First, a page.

The applications servers 222-226 may include one or more dedicated Java Managed Bean (MBean or managed bean) servers having agent services. According to one embodiment, for and at each Java virtual machine (JVM) with managed resources, there may be one or more agents operating at the agent level 220. The one or more agents include one or more MBean servers, agent services, a set of MBeans, one or more connectors, and/or one or more protocol adaptors. An MBean Server includes a registry for MBeans and acts as a single entry point for calling MBeans in a uniform fashion from management applications at other JVMs.
The instrumentation level 230 provides a data storage medium for the JMA 200. As illustrated, according to one embodiment, the instrumentation level 230 includes one or more database management systems (DBMS) 232-234 and data sources 236-238. According to one embodiment, the data sources 236-238 may include databases and/or other systems capable of providing a data store. Furthermore, the instrumentation level 230 includes one or more hosts including one or more resources having MBeans, such as instrumentation MBeans. The instrumentation level 230 may make Java objects available to management applications 216. The Java objects instrumented according to the JMX-standard may include MBeans. The resources represented by MBeans include managed resources 240, including a kernel, a server component, or the like. MBeans may expose a management interface including constructors, attributes, operations, and notifications.
The J2EE containers 304-306 and the client application 320 are, directly or indirectly, in communication with the database 316, located at the Enterprise Information Systems (EIS) tier 352 of the multi-tiered J2EE architecture 300. The database 316 may include one or more database servers, EJB servers, old systems, and mySAP components. The client application 320 may include standard a J2EE application to help facilitate the running of applications in standalone JVMs. Furthermore, the clients may access one or more of the applications via standalone Java programs and programs that help access an application via, for example, using Internet Inter-Object Request Broker Protocol (IIOP)/Common Object Request Broker Architecture (COBRA) written using any programming language (e.g., −C, C, and C++).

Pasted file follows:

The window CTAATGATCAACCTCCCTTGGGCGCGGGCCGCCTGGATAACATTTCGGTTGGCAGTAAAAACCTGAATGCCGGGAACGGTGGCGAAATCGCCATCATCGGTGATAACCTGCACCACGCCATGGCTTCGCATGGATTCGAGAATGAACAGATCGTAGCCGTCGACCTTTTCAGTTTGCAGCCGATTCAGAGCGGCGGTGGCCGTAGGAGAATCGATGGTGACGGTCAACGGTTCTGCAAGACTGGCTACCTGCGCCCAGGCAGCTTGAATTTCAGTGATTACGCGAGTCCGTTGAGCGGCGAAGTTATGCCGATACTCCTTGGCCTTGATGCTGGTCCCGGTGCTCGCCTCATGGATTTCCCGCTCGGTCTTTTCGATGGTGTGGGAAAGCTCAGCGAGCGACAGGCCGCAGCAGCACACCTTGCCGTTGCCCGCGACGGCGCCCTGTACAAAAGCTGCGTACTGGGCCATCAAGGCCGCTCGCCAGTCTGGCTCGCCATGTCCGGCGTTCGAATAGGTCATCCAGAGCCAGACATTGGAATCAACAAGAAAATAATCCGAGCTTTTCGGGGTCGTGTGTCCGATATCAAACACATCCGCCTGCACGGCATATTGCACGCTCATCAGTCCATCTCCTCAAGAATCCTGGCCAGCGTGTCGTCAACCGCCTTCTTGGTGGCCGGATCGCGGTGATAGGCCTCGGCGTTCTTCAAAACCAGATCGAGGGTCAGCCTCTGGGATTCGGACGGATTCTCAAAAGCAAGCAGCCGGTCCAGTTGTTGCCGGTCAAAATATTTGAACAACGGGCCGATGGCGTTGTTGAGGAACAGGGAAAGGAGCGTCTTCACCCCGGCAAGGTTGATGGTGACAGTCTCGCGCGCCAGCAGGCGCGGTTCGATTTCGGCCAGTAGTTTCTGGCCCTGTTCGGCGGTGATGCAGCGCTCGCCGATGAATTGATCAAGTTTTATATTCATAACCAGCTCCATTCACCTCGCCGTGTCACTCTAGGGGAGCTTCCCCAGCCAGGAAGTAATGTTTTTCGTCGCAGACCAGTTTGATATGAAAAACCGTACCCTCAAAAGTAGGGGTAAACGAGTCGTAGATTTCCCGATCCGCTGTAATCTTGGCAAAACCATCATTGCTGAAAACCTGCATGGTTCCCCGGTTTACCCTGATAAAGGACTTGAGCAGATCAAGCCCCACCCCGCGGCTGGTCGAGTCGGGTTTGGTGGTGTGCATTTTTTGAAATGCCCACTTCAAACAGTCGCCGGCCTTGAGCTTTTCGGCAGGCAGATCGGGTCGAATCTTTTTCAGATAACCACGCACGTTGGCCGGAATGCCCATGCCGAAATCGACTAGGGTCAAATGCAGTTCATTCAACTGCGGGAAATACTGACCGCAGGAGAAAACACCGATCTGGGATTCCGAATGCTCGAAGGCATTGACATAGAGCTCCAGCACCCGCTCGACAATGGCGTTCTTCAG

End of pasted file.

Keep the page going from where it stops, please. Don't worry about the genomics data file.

The J2EE containers 304-306 in the middle tier 350 are associated with various J2EE services and APIs 342, examples of which, include Java Naming Directory Interface (JNDI), Java Database Connectivity (JDBC), J2EE connector Architecture (JCA), Remote Invocation (RMI), Java Transaction API (JTA), Java Transaction Service (JTS), Java Message Service (JMS), Java Mail, Java Cryptography Architecture (JCA), Java Cryptography Extension (JCE), and Java Authentication and Authorization Service (JAAS), and dbpool service. The J2EE services 402 further include EJB_service, servlet_JSP, application_client_service, connector_service to provide (J2EE containers 304-306, namely) EJB containers, Web containers, application client containers, and connector containers, respectively. It is contemplated the client application 320 may also be associated with a set of J2EE services and APIs 346. However, each of the containers 304-306 may be associated with a different set of J2EE services. For example, on the client tier 348, the client application may be associated with different J2EE services 346 than the J2EE containers 304-306 associated with the J2EE services 342 on the server-side 350. Furthermore, the client-side 348 may or may not be J2EE-based.
According to one embodiment, as illustrated, the J2EE server 314 includes a non-J2EE container 328 and a set of non-J2EE services and interfaces 340. An example of a non-J2EE container 328 and non-J2EE services 340 may include an SAP container and a set of SAP services and APIs, respectively. The non-J2EE services 340 include Webdynpro service, log_configurator service, and monitoring service. According to one embodiment, non-J2EE components deployed in the non-J2EE container 328 may be used to assemble non-J2EE applications (e.g., SAP applications). In one embodiment, the management of the non-J2EE applications is performed during and after deployment, while the assembly of the non-J2EE applications is conducted prior to deployment. According to one embodiment, both the J2EE and non-J2EE containers 304-306, 328 may have access to the J2EE and non-J2EE services 340-342.
According to one embodiment, some of the non-J2EE services 340 may include parallel or similar services to the J2EE services 342. The container API may be used to facilitate registration, unregisteration, implementation, and management of not only the J2EE containers 304-306, but also one or more non-J2EE containers 328 on the J2EE server 314. Using a common container API, both the standard J2EE containers 304-306 and the non-J2EE containers 328 may be deployed on the server-side 350, and the J2EE server 314, as whole, regards them as the same. Stated differently, when deploying a non-J2EE container 328, the specific details in the implementation and logic of the non-J2EE container 328 may be kept hidden from the J2EE server 314 so all J2EE and non-J2EE containers 304-306, 328 are to be recognized and regarded the same way as part of the J2EE architecture 300.